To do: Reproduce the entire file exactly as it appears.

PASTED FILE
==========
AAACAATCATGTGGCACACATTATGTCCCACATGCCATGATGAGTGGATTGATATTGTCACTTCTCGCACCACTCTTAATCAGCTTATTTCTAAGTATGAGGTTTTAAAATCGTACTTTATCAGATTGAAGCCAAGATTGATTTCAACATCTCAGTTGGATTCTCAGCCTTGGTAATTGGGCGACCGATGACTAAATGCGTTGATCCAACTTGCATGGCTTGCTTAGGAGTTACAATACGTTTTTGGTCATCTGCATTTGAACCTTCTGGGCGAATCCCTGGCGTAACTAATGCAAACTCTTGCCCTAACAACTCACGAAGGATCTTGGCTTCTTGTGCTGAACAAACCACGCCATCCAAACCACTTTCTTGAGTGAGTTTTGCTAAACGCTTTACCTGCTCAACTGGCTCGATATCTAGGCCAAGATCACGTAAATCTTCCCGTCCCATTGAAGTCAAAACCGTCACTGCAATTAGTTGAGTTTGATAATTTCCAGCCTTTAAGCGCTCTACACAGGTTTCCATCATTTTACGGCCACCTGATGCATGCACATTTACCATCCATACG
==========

AAACAATCATGTGGCACACATTATGTCCCACATGCCATGATGAGTGGATTGATATTGTCACTTCTCGCACCACTCTTAATCAGCTTATTTCTAAGTATGAGGTTTTAAAATCGTACTTTATCAGATTGAAGCCAAGATTGATTTCAACATCTCAGTTGGATTCTCAGCCTTGGTAATTGGGCGACCGATGACTAAATGCGTTGATCCAACTTGCATGGCTTGCTTAGGAGTTACAATACGTTTTTGGTCATCTGCATTTGAACCTTCTGGGCGAATCCCTGGCGTAACTAATGCAAACTCTTGCCCTAACAACTCACGAAGGATCTTGGCTTCTTGTGCTGAACAAACCACGCCATCCAAACCACTTTCTTGAGTGAGTTTTGCTAAACGCTTTACCTGCTCAACTGGCTCGATATCTAGGCCAAGATCACGTAAATCTTCCCGTCCCATTGAAGTCAAAACCGTCACTGCAATTAGTTGAGTTTGATAATTTCCAGCCTTTAAGCGCTCTACACAGGTTTCCATCATTTTACGGCCACCTGATGCATGCACATTTACCATCCATACG